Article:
Uncoupling matting, or anti-fracture membranes as they are sometimes known, are being seen more and more in builders' merchants across the country – but what are they used for, and why are they so popular?
Uncoupling systems, such as Dunlop ProCover, are designed to provide a buffer layer when tiling onto floors, protecting against a variety of problems that can cause tiles to crack or de-bond.
One such problem is the shrinkage or expansion of the substrate. Newly-laid screeds or concrete contain large amounts of moisture, and when this evaporates it can cause the screed to shrink. All substrates will expand and contract naturally due to humidity and or temperature fluctuation – this is especially true of underfloor heating.
What's more, certain water-sensitive substrates, such as plaster, anhydrite or plasterboard will lose its cohesive strength if it gets wet. Wooden floors will also be badly affected by water penetration, expanding or warping causing large stresses to form between the background or tile.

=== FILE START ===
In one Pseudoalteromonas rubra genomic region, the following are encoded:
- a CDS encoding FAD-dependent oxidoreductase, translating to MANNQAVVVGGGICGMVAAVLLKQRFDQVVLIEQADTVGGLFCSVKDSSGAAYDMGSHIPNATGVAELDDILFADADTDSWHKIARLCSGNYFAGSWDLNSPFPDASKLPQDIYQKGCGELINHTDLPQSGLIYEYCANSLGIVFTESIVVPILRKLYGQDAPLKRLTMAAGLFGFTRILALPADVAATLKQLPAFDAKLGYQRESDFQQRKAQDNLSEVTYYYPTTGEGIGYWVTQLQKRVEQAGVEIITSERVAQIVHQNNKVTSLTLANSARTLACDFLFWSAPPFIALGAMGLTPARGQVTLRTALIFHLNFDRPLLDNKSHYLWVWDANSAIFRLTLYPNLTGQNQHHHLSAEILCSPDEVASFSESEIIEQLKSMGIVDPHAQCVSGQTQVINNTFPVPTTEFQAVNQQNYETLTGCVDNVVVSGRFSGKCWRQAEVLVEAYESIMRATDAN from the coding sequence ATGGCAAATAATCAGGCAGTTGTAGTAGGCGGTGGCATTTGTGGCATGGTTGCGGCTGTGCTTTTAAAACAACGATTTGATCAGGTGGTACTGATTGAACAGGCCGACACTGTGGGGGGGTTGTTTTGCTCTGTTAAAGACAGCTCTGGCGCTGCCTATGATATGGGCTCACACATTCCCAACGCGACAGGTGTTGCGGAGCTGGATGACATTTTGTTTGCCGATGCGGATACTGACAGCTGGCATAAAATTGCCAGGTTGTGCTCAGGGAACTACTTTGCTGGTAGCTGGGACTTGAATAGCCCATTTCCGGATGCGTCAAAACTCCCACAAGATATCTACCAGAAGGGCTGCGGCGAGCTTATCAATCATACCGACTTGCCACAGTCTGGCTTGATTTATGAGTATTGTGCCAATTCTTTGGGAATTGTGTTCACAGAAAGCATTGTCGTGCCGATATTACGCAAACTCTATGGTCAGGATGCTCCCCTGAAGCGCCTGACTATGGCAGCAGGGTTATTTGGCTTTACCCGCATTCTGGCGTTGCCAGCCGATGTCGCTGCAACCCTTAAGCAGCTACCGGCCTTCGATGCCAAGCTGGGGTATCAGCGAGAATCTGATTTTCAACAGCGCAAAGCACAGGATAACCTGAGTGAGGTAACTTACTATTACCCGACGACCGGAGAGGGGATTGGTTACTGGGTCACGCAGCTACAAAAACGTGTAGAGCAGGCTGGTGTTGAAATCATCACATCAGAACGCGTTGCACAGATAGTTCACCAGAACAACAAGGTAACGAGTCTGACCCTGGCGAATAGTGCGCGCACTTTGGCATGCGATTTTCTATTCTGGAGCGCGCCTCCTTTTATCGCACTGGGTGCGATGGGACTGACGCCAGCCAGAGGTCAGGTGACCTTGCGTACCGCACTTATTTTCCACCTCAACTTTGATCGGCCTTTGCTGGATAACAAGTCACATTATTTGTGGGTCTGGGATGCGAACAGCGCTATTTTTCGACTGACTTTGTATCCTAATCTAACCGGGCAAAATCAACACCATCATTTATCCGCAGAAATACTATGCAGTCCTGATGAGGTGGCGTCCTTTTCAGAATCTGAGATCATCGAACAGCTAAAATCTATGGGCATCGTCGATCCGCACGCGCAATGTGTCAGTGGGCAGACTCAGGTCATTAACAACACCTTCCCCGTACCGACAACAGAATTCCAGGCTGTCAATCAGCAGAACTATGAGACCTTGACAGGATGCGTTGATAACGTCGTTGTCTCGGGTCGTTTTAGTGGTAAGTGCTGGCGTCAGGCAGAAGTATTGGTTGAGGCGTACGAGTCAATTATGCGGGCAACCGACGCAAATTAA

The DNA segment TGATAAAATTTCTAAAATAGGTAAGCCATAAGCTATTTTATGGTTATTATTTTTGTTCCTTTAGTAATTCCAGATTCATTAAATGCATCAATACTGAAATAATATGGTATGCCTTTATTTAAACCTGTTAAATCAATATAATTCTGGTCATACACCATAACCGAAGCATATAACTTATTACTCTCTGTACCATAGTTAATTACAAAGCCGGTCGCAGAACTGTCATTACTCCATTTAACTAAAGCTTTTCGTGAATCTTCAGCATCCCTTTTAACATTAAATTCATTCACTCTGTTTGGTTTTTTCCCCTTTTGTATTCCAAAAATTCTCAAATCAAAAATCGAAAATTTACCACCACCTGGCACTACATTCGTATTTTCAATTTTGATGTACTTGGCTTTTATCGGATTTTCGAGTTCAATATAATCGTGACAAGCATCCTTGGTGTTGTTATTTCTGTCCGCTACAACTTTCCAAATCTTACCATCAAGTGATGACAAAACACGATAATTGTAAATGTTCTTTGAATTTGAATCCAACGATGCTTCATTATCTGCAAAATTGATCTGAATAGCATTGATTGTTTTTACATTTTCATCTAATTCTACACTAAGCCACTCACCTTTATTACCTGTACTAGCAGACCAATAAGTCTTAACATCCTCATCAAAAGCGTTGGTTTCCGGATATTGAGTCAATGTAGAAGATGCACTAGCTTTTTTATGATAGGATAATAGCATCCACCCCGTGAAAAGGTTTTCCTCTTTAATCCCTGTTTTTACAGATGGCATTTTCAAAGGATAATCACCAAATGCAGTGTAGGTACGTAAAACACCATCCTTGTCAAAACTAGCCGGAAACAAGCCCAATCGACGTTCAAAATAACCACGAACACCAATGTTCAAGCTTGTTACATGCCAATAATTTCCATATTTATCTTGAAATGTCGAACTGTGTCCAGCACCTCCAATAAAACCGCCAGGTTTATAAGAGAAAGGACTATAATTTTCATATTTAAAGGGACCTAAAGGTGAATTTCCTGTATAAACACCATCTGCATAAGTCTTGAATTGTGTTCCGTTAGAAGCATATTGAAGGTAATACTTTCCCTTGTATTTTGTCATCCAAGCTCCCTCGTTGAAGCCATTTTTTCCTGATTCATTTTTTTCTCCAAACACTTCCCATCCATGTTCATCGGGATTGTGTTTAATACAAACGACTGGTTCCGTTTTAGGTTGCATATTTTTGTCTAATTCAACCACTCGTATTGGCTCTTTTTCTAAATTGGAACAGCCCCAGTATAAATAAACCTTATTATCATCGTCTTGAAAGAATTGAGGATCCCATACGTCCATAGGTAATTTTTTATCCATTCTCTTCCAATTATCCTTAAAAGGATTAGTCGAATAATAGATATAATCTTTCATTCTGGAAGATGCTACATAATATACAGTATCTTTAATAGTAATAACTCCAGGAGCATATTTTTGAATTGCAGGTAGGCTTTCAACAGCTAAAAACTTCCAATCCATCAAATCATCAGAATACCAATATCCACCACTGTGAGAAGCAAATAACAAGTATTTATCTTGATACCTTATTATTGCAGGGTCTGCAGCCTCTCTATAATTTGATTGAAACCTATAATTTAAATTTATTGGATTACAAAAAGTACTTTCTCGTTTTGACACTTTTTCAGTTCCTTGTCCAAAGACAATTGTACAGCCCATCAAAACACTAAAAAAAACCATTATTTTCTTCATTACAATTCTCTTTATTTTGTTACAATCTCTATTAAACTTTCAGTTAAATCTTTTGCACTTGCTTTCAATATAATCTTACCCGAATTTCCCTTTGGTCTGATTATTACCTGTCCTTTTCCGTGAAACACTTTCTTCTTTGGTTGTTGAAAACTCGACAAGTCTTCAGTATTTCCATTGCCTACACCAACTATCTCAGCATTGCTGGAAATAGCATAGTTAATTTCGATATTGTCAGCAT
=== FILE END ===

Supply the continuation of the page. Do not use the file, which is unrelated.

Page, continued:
Any movement, whether shrinkage or expansion, can cause stress cracks that can transfer through to the tiled surface causing the tile to either fracture or de-bond from the background.
Uncoupling systems, like ProCover, help prevent these stresses transferring through to the tiled layer, but providing absorbing the stresses and air pockets under the membrane, allowing any residual moisture to gradually escape.
They also provide a cheaper alternative to plywood overlay when tiling onto tongue and groove floorboards.
The majority of uncoupling systems are easy to use – take ProCover for example. ProCover comes in handy five metre rolls – perfect for small bathroom or kitchen installations – and has pre-marked grid-lines for easy cutting. ProCover can also be butt-jointed with no overlap, meaning no tape is needed, and at only 1mm thick it prevents excessive height build-up.
So, the question is – are you stocking an uncoupling system?
Debi Boulton is brand manager at Dunlop Adhesives.